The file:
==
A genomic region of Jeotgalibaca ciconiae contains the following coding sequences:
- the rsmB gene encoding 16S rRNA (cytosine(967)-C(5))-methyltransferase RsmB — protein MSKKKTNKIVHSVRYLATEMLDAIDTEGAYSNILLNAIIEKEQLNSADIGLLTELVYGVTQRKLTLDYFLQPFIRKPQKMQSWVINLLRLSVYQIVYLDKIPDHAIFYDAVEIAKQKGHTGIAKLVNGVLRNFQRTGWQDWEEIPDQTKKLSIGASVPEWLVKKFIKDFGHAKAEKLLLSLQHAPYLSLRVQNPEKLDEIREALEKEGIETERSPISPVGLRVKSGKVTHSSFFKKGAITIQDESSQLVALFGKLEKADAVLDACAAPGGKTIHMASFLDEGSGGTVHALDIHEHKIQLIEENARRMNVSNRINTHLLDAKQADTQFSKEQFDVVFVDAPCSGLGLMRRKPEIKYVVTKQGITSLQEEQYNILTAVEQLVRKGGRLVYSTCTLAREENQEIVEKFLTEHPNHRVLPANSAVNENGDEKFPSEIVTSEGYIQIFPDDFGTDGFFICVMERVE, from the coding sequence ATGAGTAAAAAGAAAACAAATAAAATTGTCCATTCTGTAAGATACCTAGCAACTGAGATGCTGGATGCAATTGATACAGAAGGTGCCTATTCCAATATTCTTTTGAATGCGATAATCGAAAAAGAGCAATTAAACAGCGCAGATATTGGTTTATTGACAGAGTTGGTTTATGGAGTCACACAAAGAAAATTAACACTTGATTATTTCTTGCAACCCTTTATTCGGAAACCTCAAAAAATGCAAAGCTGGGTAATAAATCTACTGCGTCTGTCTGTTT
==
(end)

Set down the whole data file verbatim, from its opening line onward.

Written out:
A genomic region of Jeotgalibaca ciconiae contains the following coding sequences:
- the rsmB gene encoding 16S rRNA (cytosine(967)-C(5))-methyltransferase RsmB — protein MSKKKTNKIVHSVRYLATEMLDAIDTEGAYSNILLNAIIEKEQLNSADIGLLTELVYGVTQRKLTLDYFLQPFIRKPQKMQSWVINLLRLSVYQIVYLDKIPDHAIFYDAVEIAKQKGHTGIAKLVNGVLRNFQRTGWQDWEEIPDQTKKLSIGASVPEWLVKKFIKDFGHAKAEKLLLSLQHAPYLSLRVQNPEKLDEIREALEKEGIETERSPISPVGLRVKSGKVTHSSFFKKGAITIQDESSQLVALFGKLEKADAVLDACAAPGGKTIHMASFLDEGSGGTVHALDIHEHKIQLIEENARRMNVSNRINTHLLDAKQADTQFSKEQFDVVFVDAPCSGLGLMRRKPEIKYVVTKQGITSLQEEQYNILTAVEQLVRKGGRLVYSTCTLAREENQEIVEKFLTEHPNHRVLPANSAVNENGDEKFPSEIVTSEGYIQIFPDDFGTDGFFICVMERVE, from the coding sequence ATGAGTAAAAAGAAAACAAATAAAATTGTCCATTCTGTAAGATACCTAGCAACTGAGATGCTGGATGCAATTGATACAGAAGGTGCCTATTCCAATATTCTTTTGAATGCGATAATCGAAAAAGAGCAATTAAACAGCGCAGATATTGGTTTATTGACAGAGTTGGTTTATGGAGTCACACAAAGAAAATTAACACTTGATTATTTCTTGCAACCCTTTATTCGGAAACCTCAAAAAATGCAAAGCTGGGTAATAAATCTACTGCGTCTGTCTGTTT